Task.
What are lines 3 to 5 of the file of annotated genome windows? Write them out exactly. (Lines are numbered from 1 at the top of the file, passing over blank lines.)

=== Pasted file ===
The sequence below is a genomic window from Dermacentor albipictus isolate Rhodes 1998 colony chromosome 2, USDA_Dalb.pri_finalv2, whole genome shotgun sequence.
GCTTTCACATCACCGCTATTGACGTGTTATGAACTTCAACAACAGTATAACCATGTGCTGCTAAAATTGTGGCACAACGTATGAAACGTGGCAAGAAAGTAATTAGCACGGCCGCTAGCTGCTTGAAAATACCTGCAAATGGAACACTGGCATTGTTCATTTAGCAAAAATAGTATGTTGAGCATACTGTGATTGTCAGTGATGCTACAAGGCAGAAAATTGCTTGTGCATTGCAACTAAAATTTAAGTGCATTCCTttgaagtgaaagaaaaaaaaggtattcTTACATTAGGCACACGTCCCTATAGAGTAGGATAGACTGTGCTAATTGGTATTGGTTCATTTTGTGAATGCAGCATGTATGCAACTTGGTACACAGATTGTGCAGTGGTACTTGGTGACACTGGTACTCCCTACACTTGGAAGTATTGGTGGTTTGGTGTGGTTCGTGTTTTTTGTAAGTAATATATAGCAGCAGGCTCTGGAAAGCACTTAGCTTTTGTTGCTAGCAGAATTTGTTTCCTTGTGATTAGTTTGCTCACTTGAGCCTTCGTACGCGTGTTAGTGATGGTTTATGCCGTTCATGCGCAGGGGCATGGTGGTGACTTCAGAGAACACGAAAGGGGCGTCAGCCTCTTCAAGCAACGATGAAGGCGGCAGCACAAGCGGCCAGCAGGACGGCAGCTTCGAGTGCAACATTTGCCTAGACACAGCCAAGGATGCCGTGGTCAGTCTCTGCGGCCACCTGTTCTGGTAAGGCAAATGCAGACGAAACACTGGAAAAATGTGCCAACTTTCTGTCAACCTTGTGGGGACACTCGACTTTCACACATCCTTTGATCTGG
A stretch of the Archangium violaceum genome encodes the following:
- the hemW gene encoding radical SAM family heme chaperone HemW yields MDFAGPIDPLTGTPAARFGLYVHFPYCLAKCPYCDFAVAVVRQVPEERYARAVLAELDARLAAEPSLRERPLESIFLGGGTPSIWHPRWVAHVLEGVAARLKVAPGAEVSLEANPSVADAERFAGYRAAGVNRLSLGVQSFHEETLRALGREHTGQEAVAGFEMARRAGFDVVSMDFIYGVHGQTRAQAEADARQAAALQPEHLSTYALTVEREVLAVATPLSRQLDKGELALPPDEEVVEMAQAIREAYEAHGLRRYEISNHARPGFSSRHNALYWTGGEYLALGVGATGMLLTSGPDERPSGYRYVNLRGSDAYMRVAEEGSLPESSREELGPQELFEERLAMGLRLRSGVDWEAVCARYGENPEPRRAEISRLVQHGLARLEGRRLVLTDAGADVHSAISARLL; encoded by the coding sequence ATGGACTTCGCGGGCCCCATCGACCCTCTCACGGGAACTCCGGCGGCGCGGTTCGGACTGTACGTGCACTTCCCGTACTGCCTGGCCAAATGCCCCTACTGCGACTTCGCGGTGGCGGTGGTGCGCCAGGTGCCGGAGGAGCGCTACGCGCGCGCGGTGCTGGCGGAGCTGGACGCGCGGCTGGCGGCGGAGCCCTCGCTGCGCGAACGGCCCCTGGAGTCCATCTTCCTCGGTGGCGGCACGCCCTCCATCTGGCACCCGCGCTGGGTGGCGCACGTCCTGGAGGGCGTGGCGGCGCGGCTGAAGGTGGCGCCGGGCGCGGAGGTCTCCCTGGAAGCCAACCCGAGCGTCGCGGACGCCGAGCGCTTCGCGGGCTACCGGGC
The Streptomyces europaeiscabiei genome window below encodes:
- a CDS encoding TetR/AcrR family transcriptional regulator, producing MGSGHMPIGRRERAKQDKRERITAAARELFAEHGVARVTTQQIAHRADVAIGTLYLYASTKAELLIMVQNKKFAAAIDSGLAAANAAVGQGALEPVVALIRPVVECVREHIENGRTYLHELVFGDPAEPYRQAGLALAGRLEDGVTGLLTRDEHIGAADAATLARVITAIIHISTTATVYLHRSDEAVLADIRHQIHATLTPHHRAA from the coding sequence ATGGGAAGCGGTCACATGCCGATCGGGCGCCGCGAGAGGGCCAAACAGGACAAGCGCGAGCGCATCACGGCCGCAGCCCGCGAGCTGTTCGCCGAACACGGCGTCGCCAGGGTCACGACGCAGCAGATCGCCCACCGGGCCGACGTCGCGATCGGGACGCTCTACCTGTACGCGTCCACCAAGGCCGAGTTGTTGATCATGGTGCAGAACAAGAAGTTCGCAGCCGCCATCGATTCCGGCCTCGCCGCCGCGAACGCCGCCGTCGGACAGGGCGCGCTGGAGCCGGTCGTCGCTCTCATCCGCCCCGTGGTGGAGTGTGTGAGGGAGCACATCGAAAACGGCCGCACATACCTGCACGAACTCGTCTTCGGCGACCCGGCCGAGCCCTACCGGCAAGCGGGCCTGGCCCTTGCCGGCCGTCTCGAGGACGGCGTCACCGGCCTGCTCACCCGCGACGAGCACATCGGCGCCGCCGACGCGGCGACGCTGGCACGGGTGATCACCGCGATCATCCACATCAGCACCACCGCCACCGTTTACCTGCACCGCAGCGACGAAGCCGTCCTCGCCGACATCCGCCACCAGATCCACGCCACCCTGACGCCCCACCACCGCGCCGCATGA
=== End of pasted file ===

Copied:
A stretch of the Archangium violaceum genome encodes the following:
- the hemW gene encoding radical SAM family heme chaperone HemW yields MDFAGPIDPLTGTPAARFGLYVHFPYCLAKCPYCDFAVAVVRQVPEERYARAVLAELDARLAAEPSLRERPLESIFLGGGTPSIWHPRWVAHVLEGVAARLKVAPGAEVSLEANPSVADAERFAGYRAAGVNRLSLGVQSFHEETLRALGREHTGQEAVAGFEMARRAGFDVVSMDFIYGVHGQTRAQAEADARQAAALQPEHLSTYALTVEREVLAVATPLSRQLDKGELALPPDEEVVEMAQAIREAYEAHGLRRYEISNHARPGFSSRHNALYWTGGEYLALGVGATGMLLTSGPDERPSGYRYVNLRGSDAYMRVAEEGSLPESSREELGPQELFEERLAMGLRLRSGVDWEAVCARYGENPEPRRAEISRLVQHGLARLEGRRLVLTDAGADVHSAISARLL; encoded by the coding sequence ATGGACTTCGCGGGCCCCATCGACCCTCTCACGGGAACTCCGGCGGCGCGGTTCGGACTGTACGTGCACTTCCCGTACTGCCTGGCCAAATGCCCCTACTGCGACTTCGCGGTGGCGGTGGTGCGCCAGGTGCCGGAGGAGCGCTACGCGCGCGCGGTGCTGGCGGAGCTGGACGCGCGGCTGGCGGCGGAGCCCTCGCTGCGCGAACGGCCCCTGGAGTCCATCTTCCTCGGTGGCGGCACGCCCTCCATCTGGCACCCGCGCTGGGTGGCGCACGTCCTGGAGGGCGTGGCGGCGCGGCTGAAGGTGGCGCCGGGCGCGGAGGTCTCCCTGGAAGCCAACCCGAGCGTCGCGGACGCCGAGCGCTTCGCGGGCTACCGGGC
The Streptomyces europaeiscabiei genome window below encodes: